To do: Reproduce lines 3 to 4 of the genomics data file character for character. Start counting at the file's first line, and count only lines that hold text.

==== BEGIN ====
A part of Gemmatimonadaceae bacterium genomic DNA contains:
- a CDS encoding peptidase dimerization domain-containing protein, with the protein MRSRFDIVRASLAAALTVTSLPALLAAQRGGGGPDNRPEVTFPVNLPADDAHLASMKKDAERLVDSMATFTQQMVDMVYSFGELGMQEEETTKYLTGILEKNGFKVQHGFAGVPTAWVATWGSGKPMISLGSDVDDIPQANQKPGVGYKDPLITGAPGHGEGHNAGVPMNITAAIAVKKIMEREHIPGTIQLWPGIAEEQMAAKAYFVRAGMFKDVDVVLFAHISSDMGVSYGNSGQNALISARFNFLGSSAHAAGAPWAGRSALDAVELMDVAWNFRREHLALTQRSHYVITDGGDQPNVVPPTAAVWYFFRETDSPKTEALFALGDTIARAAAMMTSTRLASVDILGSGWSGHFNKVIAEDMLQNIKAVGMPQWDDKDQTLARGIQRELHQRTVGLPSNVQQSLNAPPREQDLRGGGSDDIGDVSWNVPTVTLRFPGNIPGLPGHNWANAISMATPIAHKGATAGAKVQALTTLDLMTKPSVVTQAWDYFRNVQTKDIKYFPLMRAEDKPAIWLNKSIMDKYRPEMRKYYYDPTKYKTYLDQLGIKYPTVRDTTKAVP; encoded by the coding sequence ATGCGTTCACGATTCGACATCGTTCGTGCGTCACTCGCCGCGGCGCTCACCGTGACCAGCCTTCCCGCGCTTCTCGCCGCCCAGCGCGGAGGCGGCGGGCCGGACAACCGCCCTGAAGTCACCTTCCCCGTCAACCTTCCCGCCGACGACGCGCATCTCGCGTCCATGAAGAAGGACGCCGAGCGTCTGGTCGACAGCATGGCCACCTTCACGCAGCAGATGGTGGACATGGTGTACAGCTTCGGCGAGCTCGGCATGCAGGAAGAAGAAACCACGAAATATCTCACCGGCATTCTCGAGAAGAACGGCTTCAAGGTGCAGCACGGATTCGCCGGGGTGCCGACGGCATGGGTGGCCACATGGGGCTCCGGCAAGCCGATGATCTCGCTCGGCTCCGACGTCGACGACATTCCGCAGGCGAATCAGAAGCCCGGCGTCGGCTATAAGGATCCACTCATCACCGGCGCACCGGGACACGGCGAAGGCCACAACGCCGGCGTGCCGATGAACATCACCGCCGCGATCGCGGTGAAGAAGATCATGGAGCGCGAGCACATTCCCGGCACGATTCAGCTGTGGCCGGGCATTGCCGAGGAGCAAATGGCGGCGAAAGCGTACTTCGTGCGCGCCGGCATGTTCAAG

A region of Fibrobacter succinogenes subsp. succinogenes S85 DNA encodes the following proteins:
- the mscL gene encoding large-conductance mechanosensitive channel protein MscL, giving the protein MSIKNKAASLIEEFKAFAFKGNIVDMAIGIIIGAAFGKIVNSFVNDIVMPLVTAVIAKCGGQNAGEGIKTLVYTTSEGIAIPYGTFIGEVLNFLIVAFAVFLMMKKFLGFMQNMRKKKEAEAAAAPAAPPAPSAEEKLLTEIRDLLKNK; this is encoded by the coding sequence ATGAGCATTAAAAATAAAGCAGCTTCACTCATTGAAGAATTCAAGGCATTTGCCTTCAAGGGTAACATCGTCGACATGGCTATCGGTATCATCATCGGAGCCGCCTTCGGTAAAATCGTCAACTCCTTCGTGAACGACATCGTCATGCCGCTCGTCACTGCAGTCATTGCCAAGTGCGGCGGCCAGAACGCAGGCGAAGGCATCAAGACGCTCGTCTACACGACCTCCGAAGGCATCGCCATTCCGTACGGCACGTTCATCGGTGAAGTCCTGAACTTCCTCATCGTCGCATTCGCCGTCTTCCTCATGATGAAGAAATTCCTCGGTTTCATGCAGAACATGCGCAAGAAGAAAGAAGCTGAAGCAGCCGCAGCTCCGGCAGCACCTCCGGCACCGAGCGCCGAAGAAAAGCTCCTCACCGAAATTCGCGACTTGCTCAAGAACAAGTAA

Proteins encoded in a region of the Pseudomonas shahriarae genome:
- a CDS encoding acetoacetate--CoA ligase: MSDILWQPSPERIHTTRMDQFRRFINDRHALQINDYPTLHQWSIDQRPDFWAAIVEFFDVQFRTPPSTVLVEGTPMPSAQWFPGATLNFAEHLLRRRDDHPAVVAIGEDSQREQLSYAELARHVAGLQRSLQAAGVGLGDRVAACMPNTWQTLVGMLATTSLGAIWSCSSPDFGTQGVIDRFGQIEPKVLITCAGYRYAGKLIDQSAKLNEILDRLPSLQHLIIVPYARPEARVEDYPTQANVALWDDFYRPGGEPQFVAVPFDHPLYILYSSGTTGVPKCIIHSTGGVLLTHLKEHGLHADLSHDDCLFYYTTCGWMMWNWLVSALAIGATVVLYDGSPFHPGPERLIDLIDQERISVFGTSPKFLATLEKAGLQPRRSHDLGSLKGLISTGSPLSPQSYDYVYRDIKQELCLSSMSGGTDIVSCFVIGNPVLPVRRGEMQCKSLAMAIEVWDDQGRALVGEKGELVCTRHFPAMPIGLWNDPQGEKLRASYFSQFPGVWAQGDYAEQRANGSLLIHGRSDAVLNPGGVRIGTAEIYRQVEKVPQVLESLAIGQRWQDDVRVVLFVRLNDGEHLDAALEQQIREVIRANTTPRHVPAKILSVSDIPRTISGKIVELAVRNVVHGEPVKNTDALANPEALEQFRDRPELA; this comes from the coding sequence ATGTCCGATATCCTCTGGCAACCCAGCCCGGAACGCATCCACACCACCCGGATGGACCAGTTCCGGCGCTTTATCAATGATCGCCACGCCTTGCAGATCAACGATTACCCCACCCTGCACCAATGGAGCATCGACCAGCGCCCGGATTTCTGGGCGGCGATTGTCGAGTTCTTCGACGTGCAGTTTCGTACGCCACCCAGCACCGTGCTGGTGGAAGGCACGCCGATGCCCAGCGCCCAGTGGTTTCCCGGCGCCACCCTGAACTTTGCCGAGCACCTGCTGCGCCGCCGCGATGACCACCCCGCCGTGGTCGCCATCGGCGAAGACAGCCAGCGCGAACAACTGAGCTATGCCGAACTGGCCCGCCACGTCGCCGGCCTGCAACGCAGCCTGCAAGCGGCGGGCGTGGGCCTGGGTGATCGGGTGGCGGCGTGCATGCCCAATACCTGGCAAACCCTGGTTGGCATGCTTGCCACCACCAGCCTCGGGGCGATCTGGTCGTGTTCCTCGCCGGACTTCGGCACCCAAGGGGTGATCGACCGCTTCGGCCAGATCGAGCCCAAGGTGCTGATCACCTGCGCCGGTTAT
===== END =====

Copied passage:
A region of Fibrobacter succinogenes subsp. succinogenes S85 DNA encodes the following proteins:
- the mscL gene encoding large-conductance mechanosensitive channel protein MscL, giving the protein MSIKNKAASLIEEFKAFAFKGNIVDMAIGIIIGAAFGKIVNSFVNDIVMPLVTAVIAKCGGQNAGEGIKTLVYTTSEGIAIPYGTFIGEVLNFLIVAFAVFLMMKKFLGFMQNMRKKKEAEAAAAPAAPPAPSAEEKLLTEIRDLLKNK; this is encoded by the coding sequence ATGAGCATTAAAAATAAAGCAGCTTCACTCATTGAAGAATTCAAGGCATTTGCCTTCAAGGGTAACATCGTCGACATGGCTATCGGTATCATCATCGGAGCCGCCTTCGGTAAAATCGTCAACTCCTTCGTGAACGACATCGTCATGCCGCTCGTCACTGCAGTCATTGCCAAGTGCGGCGGCCAGAACGCAGGCGAAGGCATCAAGACGCTCGTCTACACGACCTCCGAAGGCATCGCCATTCCGTACGGCACGTTCATCGGTGAAGTCCTGAACTTCCTCATCGTCGCATTCGCCGTCTTCCTCATGATGAAGAAATTCCTCGGTTTCATGCAGAACATGCGCAAGAAGAAAGAAGCTGAAGCAGCCGCAGCTCCGGCAGCACCTCCGGCACCGAGCGCCGAAGAAAAGCTCCTCACCGAAATTCGCGACTTGCTCAAGAACAAGTAA